Wednesday, December 10, 2008


It is long, too long, since I have done the simplest tasks for which the body is fitted, such as carrying stones. It is good, very good, to do things for which standard education is of no avail.

Building with stone for the first time meant hefting stones in a way I never had before. Most of my earlier stone hefting had been in preparation for throwing; the rest was just the unalloyed, aimless hefting that comprises most human/stone relations. Never had I sought to address stones in their individual natures.

I began to turn them over in their beds and behold their personalities from all angles, and saw the light that shines from a stone that has anything like the shape of that particular emptiness in the wall you're building, and how the stone that fits acquires a very valuable value and cannot easily be replaced.

The stone builder also learns what hands actually evolved for: not for derivative things like grasping handles, pounding keyboards, turning steering wheels or operating remote controls, but for holding stones! Hands evolved to lift, heft, and hurl stones (such hard, straight, primitive words those three, clearly made for use with stones). For of course man the word-user first 'lifted' stones, first 'hefted' stones and first 'hurled' stones. The palms are made to hold stones, and the fingers to adapt the grip to stone facets, in a way not necessary with a fruit or a club or a martini; there was need to be able to quickly pick up something heavy of non-repeating shape, what else fills the bill in every respect but a stone; thus the human hand evolved from mere treelimb-grasper into quick stone-grabber, which doesn't say much for the evolution of our disposition, but does explain the ongoing need for stone walls, and the basic and somehow surprisingly right-at-home feeling hands feel when holding a stone.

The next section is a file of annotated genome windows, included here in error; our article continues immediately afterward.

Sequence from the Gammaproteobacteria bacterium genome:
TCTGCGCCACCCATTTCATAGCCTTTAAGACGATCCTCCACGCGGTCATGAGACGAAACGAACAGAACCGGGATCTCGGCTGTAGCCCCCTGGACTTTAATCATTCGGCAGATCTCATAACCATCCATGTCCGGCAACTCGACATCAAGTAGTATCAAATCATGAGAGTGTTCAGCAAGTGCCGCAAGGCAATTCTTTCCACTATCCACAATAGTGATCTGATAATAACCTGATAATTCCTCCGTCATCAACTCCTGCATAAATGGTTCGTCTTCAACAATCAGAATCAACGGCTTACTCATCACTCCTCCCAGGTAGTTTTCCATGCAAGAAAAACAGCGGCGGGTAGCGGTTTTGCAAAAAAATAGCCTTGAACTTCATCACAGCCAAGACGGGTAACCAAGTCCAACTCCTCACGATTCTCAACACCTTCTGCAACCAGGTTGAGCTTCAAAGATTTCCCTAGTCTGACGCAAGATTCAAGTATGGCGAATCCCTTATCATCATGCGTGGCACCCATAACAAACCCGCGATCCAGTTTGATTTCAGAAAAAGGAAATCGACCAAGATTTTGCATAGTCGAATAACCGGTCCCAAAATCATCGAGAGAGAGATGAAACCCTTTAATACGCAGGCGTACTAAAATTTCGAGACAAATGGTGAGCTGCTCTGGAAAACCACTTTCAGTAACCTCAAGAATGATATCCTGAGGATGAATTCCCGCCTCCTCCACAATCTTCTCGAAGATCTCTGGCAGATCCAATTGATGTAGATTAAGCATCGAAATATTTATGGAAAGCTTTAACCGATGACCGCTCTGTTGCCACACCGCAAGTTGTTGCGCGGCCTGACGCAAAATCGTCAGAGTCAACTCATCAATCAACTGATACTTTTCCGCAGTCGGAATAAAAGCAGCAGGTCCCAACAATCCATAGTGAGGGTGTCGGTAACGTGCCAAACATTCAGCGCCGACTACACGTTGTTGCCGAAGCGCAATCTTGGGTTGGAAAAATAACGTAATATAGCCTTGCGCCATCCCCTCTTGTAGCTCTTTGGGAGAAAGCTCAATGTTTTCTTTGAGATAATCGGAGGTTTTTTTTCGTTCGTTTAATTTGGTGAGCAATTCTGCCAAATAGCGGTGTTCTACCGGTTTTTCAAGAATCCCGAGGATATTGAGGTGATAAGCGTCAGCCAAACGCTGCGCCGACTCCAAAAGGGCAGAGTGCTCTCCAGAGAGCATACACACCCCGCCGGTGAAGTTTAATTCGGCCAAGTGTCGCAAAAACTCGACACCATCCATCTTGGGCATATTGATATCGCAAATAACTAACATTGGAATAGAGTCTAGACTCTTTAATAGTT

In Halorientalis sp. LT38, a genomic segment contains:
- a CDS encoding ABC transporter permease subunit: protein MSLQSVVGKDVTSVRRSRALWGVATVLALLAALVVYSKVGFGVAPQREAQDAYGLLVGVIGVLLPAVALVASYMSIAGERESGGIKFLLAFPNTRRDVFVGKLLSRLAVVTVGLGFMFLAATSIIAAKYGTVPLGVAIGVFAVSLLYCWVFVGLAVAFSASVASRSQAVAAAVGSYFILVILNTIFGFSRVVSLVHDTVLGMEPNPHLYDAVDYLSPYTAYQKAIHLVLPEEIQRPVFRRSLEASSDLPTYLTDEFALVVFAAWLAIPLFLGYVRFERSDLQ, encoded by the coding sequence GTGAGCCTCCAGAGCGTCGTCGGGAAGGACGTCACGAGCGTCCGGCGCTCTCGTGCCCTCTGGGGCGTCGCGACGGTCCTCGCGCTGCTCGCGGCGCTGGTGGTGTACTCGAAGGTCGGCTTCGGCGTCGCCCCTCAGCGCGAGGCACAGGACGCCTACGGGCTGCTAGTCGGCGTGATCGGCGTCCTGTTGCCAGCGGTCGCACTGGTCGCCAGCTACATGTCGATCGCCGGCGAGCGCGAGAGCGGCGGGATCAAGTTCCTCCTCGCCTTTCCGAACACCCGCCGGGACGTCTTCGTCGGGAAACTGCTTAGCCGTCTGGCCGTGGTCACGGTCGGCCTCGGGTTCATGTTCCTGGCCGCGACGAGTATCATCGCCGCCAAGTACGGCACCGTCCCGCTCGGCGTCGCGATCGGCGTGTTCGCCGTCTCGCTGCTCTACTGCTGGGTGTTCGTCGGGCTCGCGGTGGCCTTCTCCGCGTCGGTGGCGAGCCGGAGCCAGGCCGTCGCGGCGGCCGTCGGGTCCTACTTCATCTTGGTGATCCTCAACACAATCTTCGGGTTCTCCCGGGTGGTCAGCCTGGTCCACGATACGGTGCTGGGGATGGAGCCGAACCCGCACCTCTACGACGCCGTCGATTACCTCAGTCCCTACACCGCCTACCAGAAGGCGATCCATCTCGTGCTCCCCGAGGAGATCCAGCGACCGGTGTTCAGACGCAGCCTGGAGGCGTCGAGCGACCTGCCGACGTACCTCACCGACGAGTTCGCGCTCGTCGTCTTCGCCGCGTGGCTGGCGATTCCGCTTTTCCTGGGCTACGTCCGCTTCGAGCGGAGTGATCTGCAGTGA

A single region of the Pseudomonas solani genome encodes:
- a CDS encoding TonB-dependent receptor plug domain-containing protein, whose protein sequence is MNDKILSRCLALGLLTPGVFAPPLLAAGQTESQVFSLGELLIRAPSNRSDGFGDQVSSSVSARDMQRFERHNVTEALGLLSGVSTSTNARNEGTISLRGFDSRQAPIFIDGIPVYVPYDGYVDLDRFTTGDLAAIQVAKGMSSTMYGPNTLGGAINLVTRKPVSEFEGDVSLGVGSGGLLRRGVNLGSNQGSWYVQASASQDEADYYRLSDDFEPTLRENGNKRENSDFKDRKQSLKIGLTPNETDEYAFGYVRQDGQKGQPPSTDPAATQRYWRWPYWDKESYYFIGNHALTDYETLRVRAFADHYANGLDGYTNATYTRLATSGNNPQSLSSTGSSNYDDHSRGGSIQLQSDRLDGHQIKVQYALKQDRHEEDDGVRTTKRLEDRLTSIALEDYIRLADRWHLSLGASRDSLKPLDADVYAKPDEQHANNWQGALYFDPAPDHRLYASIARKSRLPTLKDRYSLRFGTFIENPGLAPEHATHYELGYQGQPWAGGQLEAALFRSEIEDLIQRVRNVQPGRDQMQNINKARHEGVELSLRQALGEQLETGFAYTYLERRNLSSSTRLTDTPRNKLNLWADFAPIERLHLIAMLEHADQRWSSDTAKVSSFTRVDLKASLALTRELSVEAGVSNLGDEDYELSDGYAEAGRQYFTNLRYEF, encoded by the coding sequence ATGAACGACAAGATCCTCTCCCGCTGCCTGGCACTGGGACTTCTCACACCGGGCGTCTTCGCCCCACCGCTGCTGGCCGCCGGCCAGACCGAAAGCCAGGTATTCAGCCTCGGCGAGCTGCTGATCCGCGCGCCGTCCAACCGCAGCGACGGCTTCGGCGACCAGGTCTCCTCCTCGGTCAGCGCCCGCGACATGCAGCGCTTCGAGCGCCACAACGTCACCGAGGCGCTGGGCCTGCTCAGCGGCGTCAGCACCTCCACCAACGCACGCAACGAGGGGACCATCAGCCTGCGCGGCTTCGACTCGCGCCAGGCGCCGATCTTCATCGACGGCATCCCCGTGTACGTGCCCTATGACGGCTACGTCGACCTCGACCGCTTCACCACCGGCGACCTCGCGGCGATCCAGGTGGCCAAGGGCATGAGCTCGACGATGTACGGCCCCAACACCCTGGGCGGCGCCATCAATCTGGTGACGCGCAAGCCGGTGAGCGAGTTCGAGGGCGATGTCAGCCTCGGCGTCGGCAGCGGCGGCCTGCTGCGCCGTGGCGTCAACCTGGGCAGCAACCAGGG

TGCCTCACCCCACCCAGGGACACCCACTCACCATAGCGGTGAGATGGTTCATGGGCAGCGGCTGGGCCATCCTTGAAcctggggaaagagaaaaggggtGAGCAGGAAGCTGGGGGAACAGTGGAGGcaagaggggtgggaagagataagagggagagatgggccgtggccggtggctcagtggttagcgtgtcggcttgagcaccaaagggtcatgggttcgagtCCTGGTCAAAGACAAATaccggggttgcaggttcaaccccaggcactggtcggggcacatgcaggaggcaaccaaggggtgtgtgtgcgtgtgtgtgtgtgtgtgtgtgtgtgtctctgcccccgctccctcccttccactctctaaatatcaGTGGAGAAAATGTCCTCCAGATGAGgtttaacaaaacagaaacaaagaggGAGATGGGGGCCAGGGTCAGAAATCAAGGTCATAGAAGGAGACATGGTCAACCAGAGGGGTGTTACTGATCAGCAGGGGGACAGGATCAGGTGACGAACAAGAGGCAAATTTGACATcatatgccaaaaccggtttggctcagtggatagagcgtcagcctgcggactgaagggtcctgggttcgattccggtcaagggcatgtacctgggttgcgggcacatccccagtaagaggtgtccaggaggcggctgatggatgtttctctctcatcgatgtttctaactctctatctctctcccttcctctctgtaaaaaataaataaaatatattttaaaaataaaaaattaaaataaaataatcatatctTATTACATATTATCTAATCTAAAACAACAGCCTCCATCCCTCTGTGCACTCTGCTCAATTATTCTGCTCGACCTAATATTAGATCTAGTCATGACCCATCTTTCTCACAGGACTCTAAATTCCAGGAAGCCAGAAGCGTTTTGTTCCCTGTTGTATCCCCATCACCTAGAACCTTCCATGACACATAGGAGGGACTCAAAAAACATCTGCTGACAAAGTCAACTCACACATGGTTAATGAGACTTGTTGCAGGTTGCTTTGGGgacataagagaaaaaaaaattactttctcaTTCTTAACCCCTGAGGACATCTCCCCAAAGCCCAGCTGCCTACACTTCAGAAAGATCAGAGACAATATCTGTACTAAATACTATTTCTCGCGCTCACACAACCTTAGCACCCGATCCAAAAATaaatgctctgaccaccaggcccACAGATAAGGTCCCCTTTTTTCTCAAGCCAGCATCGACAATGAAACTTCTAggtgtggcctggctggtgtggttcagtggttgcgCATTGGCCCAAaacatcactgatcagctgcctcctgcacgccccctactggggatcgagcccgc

And stones for their part have much to say to us, in their own forthrightly reticent way, of time and purpose, of trust, constancy and patience. If one can fall sufficiently silent to hear them, they are well worth listening to.

Thus in a pleasant place on a pleasant day, it is pleasant indeed, particularly in retrospect, and more than fully organic, to have one's head filled with stones, that rattle around and crack open new thoughts, polish old attitudes to a new sheen and grind up fixed ideas into the wherewithal of germination.

The stones on my place (my land is a veritable stone mine) are mainly of the metamorphic type, born of fire and pressure and therefore oddly and stubbornly shaped, so for the most part I must use as-is what I pick and choose, a lot like being born has turned out to be.


Suzann said...

The grace and beauty of your writing touches me deeply. The light shines from you. Thank you for sharing your journey.

Bob Brady said...

Thank you, Suzann; you are too kind... it is a pleasure to share.